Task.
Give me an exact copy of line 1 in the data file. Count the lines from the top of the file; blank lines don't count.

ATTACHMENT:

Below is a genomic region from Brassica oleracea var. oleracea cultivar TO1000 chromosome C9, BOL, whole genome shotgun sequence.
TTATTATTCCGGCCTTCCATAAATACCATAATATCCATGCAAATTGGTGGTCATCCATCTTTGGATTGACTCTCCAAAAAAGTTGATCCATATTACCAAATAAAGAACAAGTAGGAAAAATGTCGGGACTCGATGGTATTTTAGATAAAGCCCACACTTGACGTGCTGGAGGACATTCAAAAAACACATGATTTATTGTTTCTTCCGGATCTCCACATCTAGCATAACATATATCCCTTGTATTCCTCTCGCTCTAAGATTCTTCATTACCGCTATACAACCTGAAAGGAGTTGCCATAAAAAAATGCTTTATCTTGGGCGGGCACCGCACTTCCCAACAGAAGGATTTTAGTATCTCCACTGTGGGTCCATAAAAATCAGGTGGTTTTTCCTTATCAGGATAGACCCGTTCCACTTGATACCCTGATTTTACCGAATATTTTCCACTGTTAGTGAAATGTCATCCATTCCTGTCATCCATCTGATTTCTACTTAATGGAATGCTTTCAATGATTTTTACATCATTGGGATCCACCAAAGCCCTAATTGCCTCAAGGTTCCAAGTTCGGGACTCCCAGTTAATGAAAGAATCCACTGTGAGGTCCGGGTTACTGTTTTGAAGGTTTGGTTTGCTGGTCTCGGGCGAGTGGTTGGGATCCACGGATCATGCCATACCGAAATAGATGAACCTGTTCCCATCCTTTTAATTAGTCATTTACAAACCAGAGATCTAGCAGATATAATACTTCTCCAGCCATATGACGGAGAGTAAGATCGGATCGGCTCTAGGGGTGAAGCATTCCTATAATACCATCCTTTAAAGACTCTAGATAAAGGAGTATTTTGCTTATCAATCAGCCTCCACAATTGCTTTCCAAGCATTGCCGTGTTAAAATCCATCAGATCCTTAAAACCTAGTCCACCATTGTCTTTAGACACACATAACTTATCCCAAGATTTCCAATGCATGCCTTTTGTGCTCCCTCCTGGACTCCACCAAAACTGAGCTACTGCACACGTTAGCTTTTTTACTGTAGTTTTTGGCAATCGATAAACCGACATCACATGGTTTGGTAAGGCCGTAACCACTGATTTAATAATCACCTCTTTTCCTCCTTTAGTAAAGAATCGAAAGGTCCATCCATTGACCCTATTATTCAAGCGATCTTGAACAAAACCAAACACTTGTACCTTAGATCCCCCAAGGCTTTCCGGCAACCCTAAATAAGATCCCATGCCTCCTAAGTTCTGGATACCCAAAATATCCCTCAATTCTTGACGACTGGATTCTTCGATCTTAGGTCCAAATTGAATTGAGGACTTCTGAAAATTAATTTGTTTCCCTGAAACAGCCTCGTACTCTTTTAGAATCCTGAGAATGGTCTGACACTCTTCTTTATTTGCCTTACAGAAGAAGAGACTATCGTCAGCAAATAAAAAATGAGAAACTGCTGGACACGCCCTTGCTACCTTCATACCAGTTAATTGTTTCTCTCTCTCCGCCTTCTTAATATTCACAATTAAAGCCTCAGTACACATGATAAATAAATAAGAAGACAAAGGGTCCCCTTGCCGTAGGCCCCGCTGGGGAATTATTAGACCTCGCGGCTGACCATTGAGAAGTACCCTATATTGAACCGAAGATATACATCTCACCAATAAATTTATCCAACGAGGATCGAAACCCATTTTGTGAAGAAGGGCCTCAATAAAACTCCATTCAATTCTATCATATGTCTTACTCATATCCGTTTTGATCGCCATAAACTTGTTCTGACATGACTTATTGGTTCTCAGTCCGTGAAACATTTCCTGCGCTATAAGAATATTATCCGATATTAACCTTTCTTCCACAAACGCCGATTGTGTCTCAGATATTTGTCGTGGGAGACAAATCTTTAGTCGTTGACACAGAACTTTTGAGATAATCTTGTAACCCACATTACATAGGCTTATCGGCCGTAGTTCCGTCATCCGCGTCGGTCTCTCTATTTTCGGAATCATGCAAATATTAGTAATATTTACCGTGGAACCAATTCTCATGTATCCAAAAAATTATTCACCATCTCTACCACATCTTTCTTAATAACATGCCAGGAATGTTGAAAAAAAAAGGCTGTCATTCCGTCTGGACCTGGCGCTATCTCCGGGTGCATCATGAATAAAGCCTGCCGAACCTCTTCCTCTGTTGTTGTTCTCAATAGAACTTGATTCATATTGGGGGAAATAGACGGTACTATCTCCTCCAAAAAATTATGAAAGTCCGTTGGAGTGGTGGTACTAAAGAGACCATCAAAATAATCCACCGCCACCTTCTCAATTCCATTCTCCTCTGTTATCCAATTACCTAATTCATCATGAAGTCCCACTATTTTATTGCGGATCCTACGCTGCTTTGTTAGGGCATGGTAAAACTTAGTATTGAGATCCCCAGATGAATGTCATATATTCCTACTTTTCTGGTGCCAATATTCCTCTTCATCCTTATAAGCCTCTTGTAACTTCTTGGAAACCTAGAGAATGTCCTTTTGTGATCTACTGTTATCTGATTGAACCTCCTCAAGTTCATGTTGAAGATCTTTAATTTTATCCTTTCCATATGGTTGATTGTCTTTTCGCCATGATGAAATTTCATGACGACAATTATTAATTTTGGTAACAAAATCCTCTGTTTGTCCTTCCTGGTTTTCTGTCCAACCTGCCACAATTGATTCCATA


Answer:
Below is a genomic region from Brassica oleracea var. oleracea cultivar TO1000 chromosome C9, BOL, whole genome shotgun sequence.